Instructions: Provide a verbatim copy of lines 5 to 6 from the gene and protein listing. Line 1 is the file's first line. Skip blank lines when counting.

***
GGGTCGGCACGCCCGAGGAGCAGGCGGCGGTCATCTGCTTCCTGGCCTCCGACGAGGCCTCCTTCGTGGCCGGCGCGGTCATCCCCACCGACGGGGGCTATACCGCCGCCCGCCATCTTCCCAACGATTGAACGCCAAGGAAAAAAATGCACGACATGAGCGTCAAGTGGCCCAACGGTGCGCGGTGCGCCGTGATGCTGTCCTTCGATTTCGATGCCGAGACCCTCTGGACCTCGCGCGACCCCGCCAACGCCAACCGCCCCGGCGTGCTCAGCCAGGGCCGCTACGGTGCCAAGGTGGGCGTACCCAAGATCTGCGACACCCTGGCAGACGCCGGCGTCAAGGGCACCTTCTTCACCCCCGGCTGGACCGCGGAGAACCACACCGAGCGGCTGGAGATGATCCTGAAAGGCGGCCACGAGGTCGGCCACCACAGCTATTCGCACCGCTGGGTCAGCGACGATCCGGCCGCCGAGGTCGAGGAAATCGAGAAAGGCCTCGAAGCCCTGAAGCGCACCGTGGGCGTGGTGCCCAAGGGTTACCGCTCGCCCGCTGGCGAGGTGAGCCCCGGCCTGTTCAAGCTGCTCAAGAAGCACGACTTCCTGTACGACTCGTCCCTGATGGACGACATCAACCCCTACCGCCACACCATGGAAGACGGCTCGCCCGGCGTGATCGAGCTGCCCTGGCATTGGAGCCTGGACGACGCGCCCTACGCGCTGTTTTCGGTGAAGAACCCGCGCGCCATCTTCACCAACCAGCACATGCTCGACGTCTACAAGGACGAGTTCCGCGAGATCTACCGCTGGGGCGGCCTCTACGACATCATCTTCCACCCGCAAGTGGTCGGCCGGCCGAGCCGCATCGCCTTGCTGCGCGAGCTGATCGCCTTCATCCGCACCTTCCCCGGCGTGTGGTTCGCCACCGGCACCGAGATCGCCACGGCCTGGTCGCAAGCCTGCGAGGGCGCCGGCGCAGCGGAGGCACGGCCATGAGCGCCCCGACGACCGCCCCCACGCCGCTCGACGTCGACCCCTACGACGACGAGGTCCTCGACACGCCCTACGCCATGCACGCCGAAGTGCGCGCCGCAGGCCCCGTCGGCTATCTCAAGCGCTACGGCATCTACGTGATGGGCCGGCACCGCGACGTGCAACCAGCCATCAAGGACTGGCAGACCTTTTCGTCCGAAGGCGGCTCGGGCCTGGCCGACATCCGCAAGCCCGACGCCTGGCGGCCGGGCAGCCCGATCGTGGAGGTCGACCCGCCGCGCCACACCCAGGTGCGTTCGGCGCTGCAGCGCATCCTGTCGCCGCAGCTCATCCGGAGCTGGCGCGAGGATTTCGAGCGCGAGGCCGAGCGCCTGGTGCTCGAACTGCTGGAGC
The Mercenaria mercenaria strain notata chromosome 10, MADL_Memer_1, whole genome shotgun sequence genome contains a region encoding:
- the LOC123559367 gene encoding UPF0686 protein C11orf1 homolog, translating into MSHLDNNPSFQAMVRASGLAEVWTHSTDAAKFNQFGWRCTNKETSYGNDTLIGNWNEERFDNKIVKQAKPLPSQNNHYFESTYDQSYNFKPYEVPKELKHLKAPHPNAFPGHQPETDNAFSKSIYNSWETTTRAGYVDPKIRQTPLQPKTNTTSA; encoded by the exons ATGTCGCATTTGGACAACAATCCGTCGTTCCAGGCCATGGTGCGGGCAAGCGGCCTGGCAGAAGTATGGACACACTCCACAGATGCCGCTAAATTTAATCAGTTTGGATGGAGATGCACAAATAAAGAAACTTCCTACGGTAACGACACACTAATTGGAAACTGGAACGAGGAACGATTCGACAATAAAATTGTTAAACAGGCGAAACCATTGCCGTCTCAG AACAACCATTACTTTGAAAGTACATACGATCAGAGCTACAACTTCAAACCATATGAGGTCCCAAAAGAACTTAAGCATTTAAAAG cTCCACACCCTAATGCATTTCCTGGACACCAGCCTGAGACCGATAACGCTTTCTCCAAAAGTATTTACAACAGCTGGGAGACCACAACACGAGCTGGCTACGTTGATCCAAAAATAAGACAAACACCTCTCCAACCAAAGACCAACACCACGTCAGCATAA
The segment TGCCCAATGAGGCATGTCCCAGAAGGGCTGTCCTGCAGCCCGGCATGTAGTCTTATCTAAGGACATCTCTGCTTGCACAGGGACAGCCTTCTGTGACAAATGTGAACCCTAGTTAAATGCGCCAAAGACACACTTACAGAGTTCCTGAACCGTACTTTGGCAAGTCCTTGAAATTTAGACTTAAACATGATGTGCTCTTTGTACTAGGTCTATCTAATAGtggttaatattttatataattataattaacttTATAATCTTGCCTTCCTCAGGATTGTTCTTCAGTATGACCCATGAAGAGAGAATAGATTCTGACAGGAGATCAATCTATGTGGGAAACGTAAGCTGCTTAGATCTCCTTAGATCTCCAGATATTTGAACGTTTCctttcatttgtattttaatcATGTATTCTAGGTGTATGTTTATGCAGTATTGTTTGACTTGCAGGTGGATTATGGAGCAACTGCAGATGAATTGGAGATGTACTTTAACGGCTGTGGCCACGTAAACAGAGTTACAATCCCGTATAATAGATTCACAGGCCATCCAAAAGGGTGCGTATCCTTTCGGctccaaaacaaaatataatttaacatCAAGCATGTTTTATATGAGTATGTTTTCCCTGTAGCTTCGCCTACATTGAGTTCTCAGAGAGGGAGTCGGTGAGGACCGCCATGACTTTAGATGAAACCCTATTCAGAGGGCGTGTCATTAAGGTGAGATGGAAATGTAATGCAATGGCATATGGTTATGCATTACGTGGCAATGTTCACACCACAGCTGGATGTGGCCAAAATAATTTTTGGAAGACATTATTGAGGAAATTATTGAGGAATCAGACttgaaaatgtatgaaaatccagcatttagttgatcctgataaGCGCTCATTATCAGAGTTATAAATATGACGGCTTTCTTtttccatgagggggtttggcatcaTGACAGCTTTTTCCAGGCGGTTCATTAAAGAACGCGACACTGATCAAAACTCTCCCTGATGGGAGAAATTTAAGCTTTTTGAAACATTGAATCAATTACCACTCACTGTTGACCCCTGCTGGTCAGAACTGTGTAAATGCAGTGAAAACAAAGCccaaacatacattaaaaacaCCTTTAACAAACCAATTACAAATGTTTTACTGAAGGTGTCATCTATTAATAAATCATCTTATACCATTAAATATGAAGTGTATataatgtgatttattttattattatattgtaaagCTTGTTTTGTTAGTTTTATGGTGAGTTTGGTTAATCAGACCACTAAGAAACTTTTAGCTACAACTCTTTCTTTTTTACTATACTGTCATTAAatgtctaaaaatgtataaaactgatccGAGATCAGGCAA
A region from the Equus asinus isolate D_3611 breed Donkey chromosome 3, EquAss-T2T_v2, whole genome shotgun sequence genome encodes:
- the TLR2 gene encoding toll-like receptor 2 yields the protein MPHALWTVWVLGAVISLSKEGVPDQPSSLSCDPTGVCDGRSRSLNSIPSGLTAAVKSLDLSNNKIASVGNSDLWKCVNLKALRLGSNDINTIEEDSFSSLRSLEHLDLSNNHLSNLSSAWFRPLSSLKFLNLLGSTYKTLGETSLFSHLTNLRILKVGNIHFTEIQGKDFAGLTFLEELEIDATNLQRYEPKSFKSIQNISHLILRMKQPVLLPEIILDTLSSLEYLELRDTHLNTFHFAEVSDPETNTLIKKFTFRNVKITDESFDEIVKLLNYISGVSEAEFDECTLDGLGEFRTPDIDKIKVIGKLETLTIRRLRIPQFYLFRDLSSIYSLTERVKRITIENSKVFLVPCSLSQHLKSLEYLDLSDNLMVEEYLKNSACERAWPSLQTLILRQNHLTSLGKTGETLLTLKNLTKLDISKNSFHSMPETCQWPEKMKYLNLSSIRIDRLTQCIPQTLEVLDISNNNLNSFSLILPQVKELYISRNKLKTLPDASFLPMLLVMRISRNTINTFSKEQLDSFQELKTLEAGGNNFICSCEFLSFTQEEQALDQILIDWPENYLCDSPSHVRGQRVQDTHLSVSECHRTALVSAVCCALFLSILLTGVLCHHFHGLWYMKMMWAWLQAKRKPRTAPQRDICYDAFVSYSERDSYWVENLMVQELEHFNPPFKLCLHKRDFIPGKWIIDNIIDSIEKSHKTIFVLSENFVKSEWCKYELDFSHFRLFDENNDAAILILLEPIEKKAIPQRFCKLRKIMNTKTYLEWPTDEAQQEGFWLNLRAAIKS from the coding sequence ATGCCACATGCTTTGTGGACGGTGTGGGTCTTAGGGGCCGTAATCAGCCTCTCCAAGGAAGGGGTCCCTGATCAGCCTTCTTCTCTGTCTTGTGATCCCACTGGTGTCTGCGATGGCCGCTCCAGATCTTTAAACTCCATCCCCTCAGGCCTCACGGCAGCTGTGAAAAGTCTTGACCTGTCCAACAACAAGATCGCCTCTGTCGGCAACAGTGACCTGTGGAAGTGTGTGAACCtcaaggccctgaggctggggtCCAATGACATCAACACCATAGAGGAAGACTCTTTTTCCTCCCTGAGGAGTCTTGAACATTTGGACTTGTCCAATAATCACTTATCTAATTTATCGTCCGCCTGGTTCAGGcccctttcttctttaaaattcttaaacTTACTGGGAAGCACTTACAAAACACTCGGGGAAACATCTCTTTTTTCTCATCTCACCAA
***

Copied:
A region from the Equus asinus isolate D_3611 breed Donkey chromosome 3, EquAss-T2T_v2, whole genome shotgun sequence genome encodes:
- the TLR2 gene encoding toll-like receptor 2 yields the protein MPHALWTVWVLGAVISLSKEGVPDQPSSLSCDPTGVCDGRSRSLNSIPSGLTAAVKSLDLSNNKIASVGNSDLWKCVNLKALRLGSNDINTIEEDSFSSLRSLEHLDLSNNHLSNLSSAWFRPLSSLKFLNLLGSTYKTLGETSLFSHLTNLRILKVGNIHFTEIQGKDFAGLTFLEELEIDATNLQRYEPKSFKSIQNISHLILRMKQPVLLPEIILDTLSSLEYLELRDTHLNTFHFAEVSDPETNTLIKKFTFRNVKITDESFDEIVKLLNYISGVSEAEFDECTLDGLGEFRTPDIDKIKVIGKLETLTIRRLRIPQFYLFRDLSSIYSLTERVKRITIENSKVFLVPCSLSQHLKSLEYLDLSDNLMVEEYLKNSACERAWPSLQTLILRQNHLTSLGKTGETLLTLKNLTKLDISKNSFHSMPETCQWPEKMKYLNLSSIRIDRLTQCIPQTLEVLDISNNNLNSFSLILPQVKELYISRNKLKTLPDASFLPMLLVMRISRNTINTFSKEQLDSFQELKTLEAGGNNFICSCEFLSFTQEEQALDQILIDWPENYLCDSPSHVRGQRVQDTHLSVSECHRTALVSAVCCALFLSILLTGVLCHHFHGLWYMKMMWAWLQAKRKPRTAPQRDICYDAFVSYSERDSYWVENLMVQELEHFNPPFKLCLHKRDFIPGKWIIDNIIDSIEKSHKTIFVLSENFVKSEWCKYELDFSHFRLFDENNDAAILILLEPIEKKAIPQRFCKLRKIMNTKTYLEWPTDEAQQEGFWLNLRAAIKS from the coding sequence ATGCCACATGCTTTGTGGACGGTGTGGGTCTTAGGGGCCGTAATCAGCCTCTCCAAGGAAGGGGTCCCTGATCAGCCTTCTTCTCTGTCTTGTGATCCCACTGGTGTCTGCGATGGCCGCTCCAGATCTTTAAACTCCATCCCCTCAGGCCTCACGGCAGCTGTGAAAAGTCTTGACCTGTCCAACAACAAGATCGCCTCTGTCGGCAACAGTGACCTGTGGAAGTGTGTGAACCtcaaggccctgaggctggggtCCAATGACATCAACACCATAGAGGAAGACTCTTTTTCCTCCCTGAGGAGTCTTGAACATTTGGACTTGTCCAATAATCACTTATCTAATTTATCGTCCGCCTGGTTCAGGcccctttcttctttaaaattcttaaacTTACTGGGAAGCACTTACAAAACACTCGGGGAAACATCTCTTTTTTCTCATCTCACCAA